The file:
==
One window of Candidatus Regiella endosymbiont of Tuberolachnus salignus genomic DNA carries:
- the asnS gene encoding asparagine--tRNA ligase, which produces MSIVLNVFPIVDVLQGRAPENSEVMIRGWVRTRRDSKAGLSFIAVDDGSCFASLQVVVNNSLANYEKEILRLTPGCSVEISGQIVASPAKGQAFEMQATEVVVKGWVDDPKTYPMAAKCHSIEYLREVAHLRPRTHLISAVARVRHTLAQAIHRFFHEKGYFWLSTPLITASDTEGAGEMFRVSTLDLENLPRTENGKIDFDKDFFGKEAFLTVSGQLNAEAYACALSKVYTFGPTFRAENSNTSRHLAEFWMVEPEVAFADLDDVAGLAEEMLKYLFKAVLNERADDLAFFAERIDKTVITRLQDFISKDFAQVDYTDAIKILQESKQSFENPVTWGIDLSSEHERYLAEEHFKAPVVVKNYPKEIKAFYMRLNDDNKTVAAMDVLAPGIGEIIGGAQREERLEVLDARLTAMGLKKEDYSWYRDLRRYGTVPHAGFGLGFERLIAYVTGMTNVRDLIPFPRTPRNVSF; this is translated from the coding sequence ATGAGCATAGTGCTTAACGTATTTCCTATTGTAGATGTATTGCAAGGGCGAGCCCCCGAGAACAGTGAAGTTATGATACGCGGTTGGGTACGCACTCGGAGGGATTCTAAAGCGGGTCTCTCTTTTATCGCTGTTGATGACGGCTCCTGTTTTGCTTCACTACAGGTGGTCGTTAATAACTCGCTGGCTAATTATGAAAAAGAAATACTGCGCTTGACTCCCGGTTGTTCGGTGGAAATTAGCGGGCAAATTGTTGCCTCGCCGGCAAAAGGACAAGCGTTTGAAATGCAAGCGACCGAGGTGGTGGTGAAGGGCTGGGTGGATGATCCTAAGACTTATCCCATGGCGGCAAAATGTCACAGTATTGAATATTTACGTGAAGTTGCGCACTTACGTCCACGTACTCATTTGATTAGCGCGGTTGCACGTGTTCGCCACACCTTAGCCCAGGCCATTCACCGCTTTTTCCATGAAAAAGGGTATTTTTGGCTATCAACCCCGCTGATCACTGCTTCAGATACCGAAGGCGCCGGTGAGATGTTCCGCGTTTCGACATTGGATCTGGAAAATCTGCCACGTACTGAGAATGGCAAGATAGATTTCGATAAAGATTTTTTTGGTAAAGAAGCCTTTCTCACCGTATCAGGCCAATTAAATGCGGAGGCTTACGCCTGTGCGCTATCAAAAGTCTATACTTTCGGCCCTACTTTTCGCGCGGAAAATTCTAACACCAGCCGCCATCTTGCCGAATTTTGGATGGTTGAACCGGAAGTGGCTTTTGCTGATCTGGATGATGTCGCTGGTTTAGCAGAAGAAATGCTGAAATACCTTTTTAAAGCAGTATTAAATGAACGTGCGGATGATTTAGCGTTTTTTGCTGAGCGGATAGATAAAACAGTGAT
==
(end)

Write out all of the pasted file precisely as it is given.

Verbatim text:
One window of Candidatus Regiella endosymbiont of Tuberolachnus salignus genomic DNA carries:
- the asnS gene encoding asparagine--tRNA ligase, which produces MSIVLNVFPIVDVLQGRAPENSEVMIRGWVRTRRDSKAGLSFIAVDDGSCFASLQVVVNNSLANYEKEILRLTPGCSVEISGQIVASPAKGQAFEMQATEVVVKGWVDDPKTYPMAAKCHSIEYLREVAHLRPRTHLISAVARVRHTLAQAIHRFFHEKGYFWLSTPLITASDTEGAGEMFRVSTLDLENLPRTENGKIDFDKDFFGKEAFLTVSGQLNAEAYACALSKVYTFGPTFRAENSNTSRHLAEFWMVEPEVAFADLDDVAGLAEEMLKYLFKAVLNERADDLAFFAERIDKTVITRLQDFISKDFAQVDYTDAIKILQESKQSFENPVTWGIDLSSEHERYLAEEHFKAPVVVKNYPKEIKAFYMRLNDDNKTVAAMDVLAPGIGEIIGGAQREERLEVLDARLTAMGLKKEDYSWYRDLRRYGTVPHAGFGLGFERLIAYVTGMTNVRDLIPFPRTPRNVSF; this is translated from the coding sequence ATGAGCATAGTGCTTAACGTATTTCCTATTGTAGATGTATTGCAAGGGCGAGCCCCCGAGAACAGTGAAGTTATGATACGCGGTTGGGTACGCACTCGGAGGGATTCTAAAGCGGGTCTCTCTTTTATCGCTGTTGATGACGGCTCCTGTTTTGCTTCACTACAGGTGGTCGTTAATAACTCGCTGGCTAATTATGAAAAAGAAATACTGCGCTTGACTCCCGGTTGTTCGGTGGAAATTAGCGGGCAAATTGTTGCCTCGCCGGCAAAAGGACAAGCGTTTGAAATGCAAGCGACCGAGGTGGTGGTGAAGGGCTGGGTGGATGATCCTAAGACTTATCCCATGGCGGCAAAATGTCACAGTATTGAATATTTACGTGAAGTTGCGCACTTACGTCCACGTACTCATTTGATTAGCGCGGTTGCACGTGTTCGCCACACCTTAGCCCAGGCCATTCACCGCTTTTTCCATGAAAAAGGGTATTTTTGGCTATCAACCCCGCTGATCACTGCTTCAGATACCGAAGGCGCCGGTGAGATGTTCCGCGTTTCGACATTGGATCTGGAAAATCTGCCACGTACTGAGAATGGCAAGATAGATTTCGATAAAGATTTTTTTGGTAAAGAAGCCTTTCTCACCGTATCAGGCCAATTAAATGCGGAGGCTTACGCCTGTGCGCTATCAAAAGTCTATACTTTCGGCCCTACTTTTCGCGCGGAAAATTCTAACACCAGCCGCCATCTTGCCGAATTTTGGATGGTTGAACCGGAAGTGGCTTTTGCTGATCTGGATGATGTCGCTGGTTTAGCAGAAGAAATGCTGAAATACCTTTTTAAAGCAGTATTAAATGAACGTGCGGATGATTTAGCGTTTTTTGCTGAGCGGATAGATAAAACAGTGAT